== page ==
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Reason, Faith, and Revolution

Reflections on the God Debate (The Terry Lectures Series)

Terry Eagleton


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One of our most influential literary critics challenges those who too easily dismiss religion and faith

Terry Eagleton’s witty and polemical Reason, Faith, and Revolution is bound to cause a stir among scientists, theologians, people of faith and people of no faith, as well as general readers eager to understand the God Debate. On the one hand, Eagleton demolishes what he calls the “superstitious” view of God held by most atheists and agnostics and offers in its place a revolutionary account of the Christian Gospel. On the other hand, he launches a stinging assault on the betrayal of this revolution by institutional Christianity.

There is little joy here, then, either for the anti-God brigade—Richard Dawkins and Christopher Hitchens in particular—nor for many conventional believers. Instead, Eagleton offers his own vibrant account of religion and politics in a book that ranges from the Holy Spirit to the recent history of the Middle East, from Thomas Aquinas to the Twin Towers.

Praise For Reason, Faith, and Revolution: Reflections on the God Debate (The Terry Lectures Series)

“Brisk, funny, and challenging . . . . One of the most fascinating, most original and prickliest works of philosophy to emerge from the post-9/11 era.”—Andrew O’Hehir, Salon

-Andrew O'Hehir

"There are plenty of things in this book to anger all sorts of people, and few will not find something in it with which to disagree strongly. And that''s just fine. This is an exceptional contribution to recent debates around faith, religion, and atheism."—Dale B. Martin, Yale University
-Dale B. Martin

"This is sure to ruffle feathers on both sides of the God debate. Eagleton offers his own polemical chronicle of religion and politics from the Holy Spirit to the Twin Towers. Many will, simply, have to read this." — The Bookseller

"Eagleton is that rarity, a non-ideological Marxist with a keen understanding of and sympathy for the human condition, not to mention an informed as well as sharp sense of humor. Serious Christians may be his most appreciative readers."—Booklist (starred review)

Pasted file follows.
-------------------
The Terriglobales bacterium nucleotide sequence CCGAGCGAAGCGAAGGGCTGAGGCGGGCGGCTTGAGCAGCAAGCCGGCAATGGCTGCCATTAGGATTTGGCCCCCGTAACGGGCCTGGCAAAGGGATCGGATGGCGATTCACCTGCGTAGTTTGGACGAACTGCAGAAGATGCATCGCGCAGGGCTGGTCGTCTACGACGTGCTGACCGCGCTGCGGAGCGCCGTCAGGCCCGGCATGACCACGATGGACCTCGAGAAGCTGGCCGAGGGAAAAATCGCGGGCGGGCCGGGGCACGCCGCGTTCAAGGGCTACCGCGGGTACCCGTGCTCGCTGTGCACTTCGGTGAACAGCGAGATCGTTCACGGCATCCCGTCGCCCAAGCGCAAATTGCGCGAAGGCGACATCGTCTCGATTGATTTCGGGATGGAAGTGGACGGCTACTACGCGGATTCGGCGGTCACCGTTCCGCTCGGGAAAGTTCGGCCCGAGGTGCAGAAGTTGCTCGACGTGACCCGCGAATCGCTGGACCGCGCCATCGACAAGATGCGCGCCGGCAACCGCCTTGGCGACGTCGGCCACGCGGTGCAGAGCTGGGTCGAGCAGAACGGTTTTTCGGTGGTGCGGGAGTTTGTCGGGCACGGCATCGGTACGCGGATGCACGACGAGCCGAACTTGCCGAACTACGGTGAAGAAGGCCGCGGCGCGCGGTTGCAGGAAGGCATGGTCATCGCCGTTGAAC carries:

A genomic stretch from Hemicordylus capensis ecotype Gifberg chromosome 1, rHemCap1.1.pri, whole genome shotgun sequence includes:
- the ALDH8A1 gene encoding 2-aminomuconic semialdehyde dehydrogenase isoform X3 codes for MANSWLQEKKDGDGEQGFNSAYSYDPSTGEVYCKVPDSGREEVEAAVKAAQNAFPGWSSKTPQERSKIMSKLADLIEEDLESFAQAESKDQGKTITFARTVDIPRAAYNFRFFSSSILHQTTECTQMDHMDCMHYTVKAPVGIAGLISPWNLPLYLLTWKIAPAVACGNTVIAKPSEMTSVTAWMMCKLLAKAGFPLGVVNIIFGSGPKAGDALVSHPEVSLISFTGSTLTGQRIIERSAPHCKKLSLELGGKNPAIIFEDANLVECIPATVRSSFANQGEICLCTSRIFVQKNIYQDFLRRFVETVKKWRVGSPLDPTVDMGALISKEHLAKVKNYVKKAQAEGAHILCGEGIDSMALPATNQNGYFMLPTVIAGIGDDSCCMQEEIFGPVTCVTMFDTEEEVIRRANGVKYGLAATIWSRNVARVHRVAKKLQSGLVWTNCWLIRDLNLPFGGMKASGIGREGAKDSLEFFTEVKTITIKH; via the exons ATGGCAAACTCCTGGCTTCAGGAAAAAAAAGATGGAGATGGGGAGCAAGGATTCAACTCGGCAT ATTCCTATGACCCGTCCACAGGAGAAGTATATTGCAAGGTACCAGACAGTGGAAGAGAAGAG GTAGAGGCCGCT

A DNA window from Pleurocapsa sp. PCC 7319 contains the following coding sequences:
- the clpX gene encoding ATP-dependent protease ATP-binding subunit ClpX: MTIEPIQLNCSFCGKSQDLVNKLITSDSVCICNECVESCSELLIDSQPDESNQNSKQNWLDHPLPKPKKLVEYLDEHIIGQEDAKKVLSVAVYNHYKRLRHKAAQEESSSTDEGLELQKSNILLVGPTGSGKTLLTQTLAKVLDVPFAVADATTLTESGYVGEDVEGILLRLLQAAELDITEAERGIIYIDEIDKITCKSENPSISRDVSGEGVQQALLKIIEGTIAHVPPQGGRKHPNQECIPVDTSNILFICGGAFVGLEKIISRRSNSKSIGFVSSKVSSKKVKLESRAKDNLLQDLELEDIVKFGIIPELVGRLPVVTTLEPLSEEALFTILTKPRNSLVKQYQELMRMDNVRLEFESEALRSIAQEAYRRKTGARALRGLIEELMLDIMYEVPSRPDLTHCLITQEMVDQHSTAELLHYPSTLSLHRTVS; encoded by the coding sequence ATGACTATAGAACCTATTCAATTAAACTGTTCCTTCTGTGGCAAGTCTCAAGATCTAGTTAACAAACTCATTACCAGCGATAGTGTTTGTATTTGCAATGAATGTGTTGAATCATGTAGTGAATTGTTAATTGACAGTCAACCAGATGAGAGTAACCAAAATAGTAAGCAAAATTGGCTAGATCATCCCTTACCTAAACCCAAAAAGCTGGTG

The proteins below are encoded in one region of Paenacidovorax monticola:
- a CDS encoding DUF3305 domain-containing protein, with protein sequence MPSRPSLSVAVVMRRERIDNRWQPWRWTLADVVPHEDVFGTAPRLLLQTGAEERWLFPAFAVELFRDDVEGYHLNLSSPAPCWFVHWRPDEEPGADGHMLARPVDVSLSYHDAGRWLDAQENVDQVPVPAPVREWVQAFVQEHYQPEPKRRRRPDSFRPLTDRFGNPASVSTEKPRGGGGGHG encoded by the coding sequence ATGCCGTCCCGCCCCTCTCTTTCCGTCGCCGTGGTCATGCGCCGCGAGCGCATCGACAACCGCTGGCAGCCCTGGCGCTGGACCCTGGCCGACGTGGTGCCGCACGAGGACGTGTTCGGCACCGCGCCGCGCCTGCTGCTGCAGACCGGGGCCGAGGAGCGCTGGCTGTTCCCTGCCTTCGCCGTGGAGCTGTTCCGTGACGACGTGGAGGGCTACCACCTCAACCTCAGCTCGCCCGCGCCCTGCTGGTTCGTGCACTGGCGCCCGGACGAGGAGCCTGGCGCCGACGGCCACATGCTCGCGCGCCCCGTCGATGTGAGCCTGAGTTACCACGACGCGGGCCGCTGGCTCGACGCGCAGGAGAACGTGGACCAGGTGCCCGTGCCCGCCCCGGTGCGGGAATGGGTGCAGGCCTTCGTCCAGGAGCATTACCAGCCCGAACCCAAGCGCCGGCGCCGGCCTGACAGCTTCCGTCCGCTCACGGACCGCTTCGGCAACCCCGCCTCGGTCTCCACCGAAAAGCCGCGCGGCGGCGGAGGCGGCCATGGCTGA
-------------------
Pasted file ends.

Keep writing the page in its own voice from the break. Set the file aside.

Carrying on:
“This is sure to ruffle feathers on both sides of the God debate. Eagleton offers his own polemical chronicle of religion and politics from the Holy Spirit to the Twin Towers. Many will, simply, have to read this.” - Bookseller

"The book is superb. Provocative. And, it''s easy to overlook this particular new book among the heaps of mystery novels and other best sellers at bookstores, so grab a copy now."—

"His is a radical contribution to what is becoming one of the most important issues of our age."—Good Book Guide

"…[a] gloriously rumbustious counter-blast to Dawkinsite atheism…paradoxes sparkle throughout this coruscatingly brilliant polemic…. Eagleton is stronger on reason than Ditchkins, for he thinks carefully about what his opponents say…. This is, then, a demolition job which is both logically devastating and a magnificently whirling philippic.… It is easy to see why a lot of people will not be happy with this book. Much of what it says is too true.”—Paul Vallely, The Independent

-Paul Vallely

"Eagleton…is a powerful and engaging writer, perhaps no more so than when, with bursts of comic vituperation which recall Kenneth Tynan at his best, he is seeing off those he regards as second-rate opponents. But probably more relevant is the sense among many readers and critics that Eagleton is providing a welcome antidote to the rather simple-minded conception of religion that Dawkins and Hitchens selected for their demolition jobs. He is rather like a wise old schoolmaster explaining to two eager young students that the significance of Hamlet is hardly exhausted by describing it as ‘a revenge drama’.”—Laurie Taylor, New Humanist Magazine

-Laurie Taylor

"Eagleton’s book began as a series of lectures delivered at Yale University. They must have been a riot…. He’s fantastically rude all round, about ''Ditchkins,'' about religion itself, which ''has wrought untold misery in human affairs''…. It’s terrific polemic."—Melanie McDonagh, Evening Standard

-Melanie McDonagh

"Terry Eagleton’s intervention into the debate sparked by Richard Dawkins’s The God Delusion is, by turns, thought-provoking, infuriating, inspiring and very, very funny."—London Review of Books